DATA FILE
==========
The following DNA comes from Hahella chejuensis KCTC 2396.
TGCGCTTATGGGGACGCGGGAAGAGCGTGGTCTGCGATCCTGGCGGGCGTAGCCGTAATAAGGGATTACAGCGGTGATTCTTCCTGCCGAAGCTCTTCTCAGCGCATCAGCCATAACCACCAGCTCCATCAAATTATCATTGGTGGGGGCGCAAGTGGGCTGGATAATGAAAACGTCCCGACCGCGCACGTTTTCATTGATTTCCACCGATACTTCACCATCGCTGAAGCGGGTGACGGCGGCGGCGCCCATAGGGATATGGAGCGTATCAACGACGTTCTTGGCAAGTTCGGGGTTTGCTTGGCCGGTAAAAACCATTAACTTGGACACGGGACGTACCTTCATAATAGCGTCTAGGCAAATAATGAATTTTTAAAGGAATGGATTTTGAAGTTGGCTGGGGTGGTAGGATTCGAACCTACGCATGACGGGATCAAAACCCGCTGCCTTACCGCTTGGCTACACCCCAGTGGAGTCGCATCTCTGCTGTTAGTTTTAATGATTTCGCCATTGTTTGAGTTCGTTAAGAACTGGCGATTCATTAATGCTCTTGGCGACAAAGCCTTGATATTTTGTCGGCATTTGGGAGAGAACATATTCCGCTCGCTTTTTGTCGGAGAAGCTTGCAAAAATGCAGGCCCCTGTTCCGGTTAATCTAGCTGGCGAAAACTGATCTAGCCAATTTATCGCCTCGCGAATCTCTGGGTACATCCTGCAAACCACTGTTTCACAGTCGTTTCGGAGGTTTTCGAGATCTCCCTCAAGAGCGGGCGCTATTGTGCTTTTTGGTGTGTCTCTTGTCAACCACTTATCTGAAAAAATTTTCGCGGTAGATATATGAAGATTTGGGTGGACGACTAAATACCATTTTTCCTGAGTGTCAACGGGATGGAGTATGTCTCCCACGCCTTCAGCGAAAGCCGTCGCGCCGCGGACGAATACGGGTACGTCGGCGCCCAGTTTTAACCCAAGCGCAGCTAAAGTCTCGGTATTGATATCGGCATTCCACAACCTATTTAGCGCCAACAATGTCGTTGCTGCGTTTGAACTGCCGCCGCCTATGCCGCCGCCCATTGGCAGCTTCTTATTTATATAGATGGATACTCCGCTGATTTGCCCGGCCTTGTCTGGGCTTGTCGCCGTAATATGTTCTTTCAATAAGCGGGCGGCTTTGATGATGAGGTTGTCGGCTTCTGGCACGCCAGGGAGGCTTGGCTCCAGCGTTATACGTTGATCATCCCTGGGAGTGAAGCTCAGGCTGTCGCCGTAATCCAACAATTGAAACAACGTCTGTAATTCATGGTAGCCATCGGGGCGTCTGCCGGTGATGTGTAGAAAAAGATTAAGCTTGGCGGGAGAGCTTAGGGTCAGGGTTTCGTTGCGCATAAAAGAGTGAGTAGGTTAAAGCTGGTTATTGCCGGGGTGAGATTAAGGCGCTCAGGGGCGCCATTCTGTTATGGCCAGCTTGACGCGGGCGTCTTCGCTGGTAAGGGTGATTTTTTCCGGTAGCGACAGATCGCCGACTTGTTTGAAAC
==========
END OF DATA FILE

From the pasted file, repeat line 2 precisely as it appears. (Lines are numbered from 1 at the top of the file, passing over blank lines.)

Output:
TGCGCTTATGGGGACGCGGGAAGAGCGTGGTCTGCGATCCTGGCGGGCGTAGCCGTAATAAGGGATTACAGCGGTGATTCTTCCTGCCGAAGCTCTTCTCAGCGCATCAGCCATAACCACCAGCTCCATCAAATTATCATTGGTGGGGGCGCAAGTGGGCTGGATAATGAAAACGTCCCGACCGCGCACGTTTTCATTGATTTCCACCGATACTTCACCATCGCTGAAGCGGGTGACGGCGGCGGCGCCCATAGGGATATGGAGCGTATCAACGACGTTCTTGGCAAGTTCGGGGTTTGCTTGGCCGGTAAAAACCATTAACTTGGACACGGGACGTACCTTCATAATAGCGTCTAGGCAAATAATGAATTTTTAAAGGAATGGATTTTGAAGTTGGCTGGGGTGGTAGGATTCGAACCTACGCATGACGGGATCAAAACCCGCTGCCTTACCGCTTGGCTACACCCCAGTGGAGTCGCATCTCTGCTGTTAGTTTTAATGATTTCGCCATTGTTTGAGTTCGTTAAGAACTGGCGATTCATTAATGCTCTTGGCGACAAAGCCTTGATATTTTGTCGGCATTTGGGAGAGAACATATTCCGCTCGCTTTTTGTCGGAGAAGCTTGCAAAAATGCAGGCCCCTGTTCCGGTTAATCTAGCTGGCGAAAACTGATCTAGCCAATTTATCGCCTCGCGAATCTCTGGGTACATCCTGCAAACCACTGTTTCACAGTCGTTTCGGAGGTTTTCGAGATCTCCCTCAAGAGCGGGCGCTATTGTGCTTTTTGGTGTGTCTCTTGTCAACCACTTATCTGAAAAAATTTTCGCGGTAGATATATGAAGATTTGGGTGGACGACTAAATACCATTTTTCCTGAGTGTCAACGGGATGGAGTATGTCTCCCACGCCTTCAGCGAAAGCCGTCGCGCCGCGGACGAATACGGGTACGTCGGCGCCCAGTTTTAACCCAAGCGCAGCTAAAGTCTCGGTATTGATATCGGCATTCCACAACCTATTTAGCGCCAACAATGTCGTTGCTGCGTTTGAACTGCCGCCGCCTATGCCGCCGCCCATTGGCAGCTTCTTATTTATATAGATGGATACTCCGCTGATTTGCCCGGCCTTGTCTGGGCTTGTCGCCGTAATATGTTCTTTCAATAAGCGGGCGGCTTTGATGATGAGGTTGTCGGCTTCTGGCACGCCAGGGAGGCTTGGCTCCAGCGTTATACGTTGATCATCCCTGGGAGTGAAGCTCAGGCTGTCGCCGTAATCCAACAATTGAAACAACGTCTGTAATTCATGGTAGCCATCGGGGCGTCTGCCGGTGATGTGTAGAAAAAGATTAAGCTTGGCGGGAGAGCTTAGGGTCAGGGTTTCGTTGCGCATAAAAGAGTGAGTAGGTTAAAGCTGGTTATTGCCGGGGTGAGATTAAGGCGCTCAGGGGCGCCATTCTGTTATGGCCAGCTTGACGCGGGCGTCTTCGCTGGTAAGGGTGATTTTTTCCGGTAGCGACAGATCGCCGACTTGTTTGAAAC